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Sony sailing past rootkit controversy

Despite calls for boycotts, consumers appear to be buying Sony CDs just as they always have.

Though Sony BMG Music Entertainment faces a torrent of criticism and lawsuits stemming from copy-protection software on some of its CDs, the so-called rootkit controversy has not yet had much of an impact on sales, according to market trackers.

Certainly, the pressure on Sony is mounting. On Monday, Texas Attorney General Greg Abbott charged that the entertainment giant violated Texas' new anti-spyware law by releasing albums that secretly installed rootkit software that hid itself on computer hard drives. Rootkits can open a PC to viruses and other malicious code.

Sony's rootkit fiasco

"Sony has engaged in a technological version of cloak-and-dagger deceit against consumers by hiding secret files on their computers," Abbott said in a statement. "Consumers who purchased a Sony CD thought they were buying music. Instead, they received spyware that can damage a computer, subject it to viruses and expose the consumer to possible identity crime."

Abbott's response is the latest in a string of protests, online and off, that have led Sony to an unprecedented recall of more than 4.7 million CDs and an offer to replace the 2.1 million that were sold.

But despite three weeks of stinging criticism and calls for boycotts, consumers appear to be buying and using Sony CDs just as they always have.

According to data from market tracker Nielsen SoundScan, the discs carrying Sony's copy protection software suffered little, if any, decline in sales compared with other medium-selling titles at similar points in their release cycles--at least up to the point of Sony's recall last week.

Van Zant sales

Sales of the title first and most widely associated with the problem, southern rockers Van Zant's "Get Right with the Man," actually climbed in the two weeks following exposure of the CD's security risks, according to Nielsen SoundScan data. Celine Dion's album "On Ne Change Pas" held steady at 300 copies per week throughout the controversy.

Several titles that were closer to their release dates, such as albums by Trey Anastasio and Puerto Rican singer Chayanne, showed more substantial drops over the same period of time. However, industry insiders said even these week-to-week drops were not unusual, close to an album's release.

Another measure of albums' popularity is provided by Gracenote, whose CDDB--Compact Disc Database--service counts how many times people put CDs in their computers using a media player such as iTunes, Windows Media Player or RealPlayer. These programs automatically look up the album name and song titles.

A representative for Gracenote said the company's data shows no appreciable difference in trends--and specifically no obvious drop-off in listening--between Van Zant and similar-selling albums that don't carry the rootkit. The same goes for several other recalled Sony titles, it noted.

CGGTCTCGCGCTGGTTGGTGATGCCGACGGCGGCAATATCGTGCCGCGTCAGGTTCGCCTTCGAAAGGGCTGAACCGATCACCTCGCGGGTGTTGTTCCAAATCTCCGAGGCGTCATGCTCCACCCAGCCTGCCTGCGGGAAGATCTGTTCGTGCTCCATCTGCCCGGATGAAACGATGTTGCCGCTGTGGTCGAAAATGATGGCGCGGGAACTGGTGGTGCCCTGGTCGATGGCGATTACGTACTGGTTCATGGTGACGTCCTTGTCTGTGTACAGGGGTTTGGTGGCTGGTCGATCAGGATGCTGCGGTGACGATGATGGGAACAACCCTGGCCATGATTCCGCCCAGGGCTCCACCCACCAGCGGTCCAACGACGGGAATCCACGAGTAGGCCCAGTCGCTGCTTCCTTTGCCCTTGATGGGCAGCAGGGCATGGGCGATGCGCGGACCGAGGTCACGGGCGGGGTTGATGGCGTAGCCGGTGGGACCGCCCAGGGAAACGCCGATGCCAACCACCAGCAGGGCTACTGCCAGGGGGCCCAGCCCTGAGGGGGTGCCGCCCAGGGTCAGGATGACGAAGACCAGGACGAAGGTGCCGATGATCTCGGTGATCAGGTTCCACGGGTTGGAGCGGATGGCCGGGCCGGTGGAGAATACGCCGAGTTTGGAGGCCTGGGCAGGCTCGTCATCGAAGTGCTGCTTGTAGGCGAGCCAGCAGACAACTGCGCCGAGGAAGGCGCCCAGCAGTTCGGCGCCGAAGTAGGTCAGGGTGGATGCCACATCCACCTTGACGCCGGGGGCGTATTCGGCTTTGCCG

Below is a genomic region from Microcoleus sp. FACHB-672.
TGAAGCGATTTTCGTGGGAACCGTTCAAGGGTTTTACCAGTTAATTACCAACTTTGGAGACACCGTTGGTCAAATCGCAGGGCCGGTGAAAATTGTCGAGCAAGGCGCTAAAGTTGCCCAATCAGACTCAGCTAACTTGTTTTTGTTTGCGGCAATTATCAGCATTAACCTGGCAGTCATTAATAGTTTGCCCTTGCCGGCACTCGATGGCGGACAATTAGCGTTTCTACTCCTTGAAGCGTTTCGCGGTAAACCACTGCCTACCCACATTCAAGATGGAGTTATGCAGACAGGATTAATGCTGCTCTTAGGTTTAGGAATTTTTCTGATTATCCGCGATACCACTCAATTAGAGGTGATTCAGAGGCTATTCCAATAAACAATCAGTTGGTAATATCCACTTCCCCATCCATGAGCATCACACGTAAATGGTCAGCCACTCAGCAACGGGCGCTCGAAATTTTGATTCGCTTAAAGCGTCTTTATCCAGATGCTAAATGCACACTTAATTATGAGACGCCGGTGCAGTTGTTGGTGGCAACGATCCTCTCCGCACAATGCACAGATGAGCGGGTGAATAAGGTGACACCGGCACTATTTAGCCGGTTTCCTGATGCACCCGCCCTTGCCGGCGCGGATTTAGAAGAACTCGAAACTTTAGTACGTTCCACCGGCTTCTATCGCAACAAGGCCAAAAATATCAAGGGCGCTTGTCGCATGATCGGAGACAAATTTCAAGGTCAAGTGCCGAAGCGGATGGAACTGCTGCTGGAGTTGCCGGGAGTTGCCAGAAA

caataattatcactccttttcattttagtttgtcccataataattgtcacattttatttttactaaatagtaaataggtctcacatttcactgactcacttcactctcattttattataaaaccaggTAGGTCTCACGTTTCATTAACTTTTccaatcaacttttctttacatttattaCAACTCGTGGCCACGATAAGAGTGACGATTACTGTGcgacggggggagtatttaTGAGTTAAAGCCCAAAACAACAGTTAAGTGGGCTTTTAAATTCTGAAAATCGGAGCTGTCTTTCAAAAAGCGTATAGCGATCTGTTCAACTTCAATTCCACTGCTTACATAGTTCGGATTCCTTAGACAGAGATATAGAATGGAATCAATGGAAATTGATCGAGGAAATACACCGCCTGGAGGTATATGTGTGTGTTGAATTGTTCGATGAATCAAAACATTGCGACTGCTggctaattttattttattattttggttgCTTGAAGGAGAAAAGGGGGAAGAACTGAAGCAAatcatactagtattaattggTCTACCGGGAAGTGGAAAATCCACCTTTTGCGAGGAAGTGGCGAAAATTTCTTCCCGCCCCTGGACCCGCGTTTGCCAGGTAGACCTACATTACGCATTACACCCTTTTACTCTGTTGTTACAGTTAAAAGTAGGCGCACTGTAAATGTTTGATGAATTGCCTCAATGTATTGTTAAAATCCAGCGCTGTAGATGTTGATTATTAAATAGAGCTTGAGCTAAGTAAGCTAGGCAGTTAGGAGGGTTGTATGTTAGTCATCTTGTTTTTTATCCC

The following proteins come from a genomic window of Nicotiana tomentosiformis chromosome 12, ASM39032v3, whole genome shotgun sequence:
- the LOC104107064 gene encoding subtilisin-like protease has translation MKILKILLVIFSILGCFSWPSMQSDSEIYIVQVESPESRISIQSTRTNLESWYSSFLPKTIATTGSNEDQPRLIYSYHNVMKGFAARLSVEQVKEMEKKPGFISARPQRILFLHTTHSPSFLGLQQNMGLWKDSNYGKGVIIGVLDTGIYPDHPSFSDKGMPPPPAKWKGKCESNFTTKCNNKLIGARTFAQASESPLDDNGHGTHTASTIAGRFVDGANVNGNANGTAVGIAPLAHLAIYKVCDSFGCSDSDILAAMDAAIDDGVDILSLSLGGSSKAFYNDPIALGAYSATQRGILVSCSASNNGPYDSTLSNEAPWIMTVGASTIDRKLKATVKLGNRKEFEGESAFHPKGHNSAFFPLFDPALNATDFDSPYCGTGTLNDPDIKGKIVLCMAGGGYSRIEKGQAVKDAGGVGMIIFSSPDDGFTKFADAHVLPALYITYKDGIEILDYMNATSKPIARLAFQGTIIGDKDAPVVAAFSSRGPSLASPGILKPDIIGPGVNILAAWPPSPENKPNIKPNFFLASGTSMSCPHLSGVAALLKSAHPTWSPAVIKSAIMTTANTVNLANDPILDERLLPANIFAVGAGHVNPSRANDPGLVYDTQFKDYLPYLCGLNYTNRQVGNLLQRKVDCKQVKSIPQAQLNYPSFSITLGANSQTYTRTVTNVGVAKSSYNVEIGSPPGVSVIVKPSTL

Online outrage
News of which CDs were carrying the rootkits took a varying amount of time to circulate. Van Zant's album was named as a rootkit carrier by Nov. 1. Albums by Anastasio and Celine Dion were on a list circulated by the Electronic Frontier Foundation a week later, while Chayanne's album and dozens of others were identified by Sony itself last week.

Online, the response has been deafening. A sampling of the 255 reviews of Van Zant's album on reveals the angry response provoked by the Sony news.

"Do not purchase--Installs dangerous software on your PC," says the first prominently displayed consumer review on's Van Zant page. The posting has been judged "helpful" by 741 of 745 people who rated the advice.

"Forget boycotts. Prosecute Sony," reads another long, articulate Amazon review posted by an IT professional.

Brick-and-mortar record stores have seen a less obvious reaction, however. A manager at Berkeley, Calif.'s Amoeba Records, one of the biggest and most successful independent record stores in the country, said he had seen no backlash whatsoever.

"No one's come in and complained that their computer got a virus from buying one of these discs," Allen Lewites, the manager at the Amoeba store, said. "I don't think anyone cares what record companies do."

Regardless of whether mainstream consumer market response is slow to develop or is simply muted, Sony looks like to see a backlash for some time.

The Texas attorney general's civil lawsuit seeks $100,000 per violation of the law. Class-action suits have already been filed in New York and California, and others are expected. At least one federal legislator said the issue should be impetus to pass a national anti-spyware law.

The Electronic Frontier Foundation also announced Monday that it and two law firms would file an additional class-action suit against the record label.

Sony itself has launched an exchange program that offers consumers a new CD, as well as MP3 downloads, for anyone who sends in a CD that has the copy protection loaded. The company has also begun working with one of its chief critics in the security research community, Princeton University Computer Science Professor Ed Felten, to ensure that it releases uninstall software that is safe to use.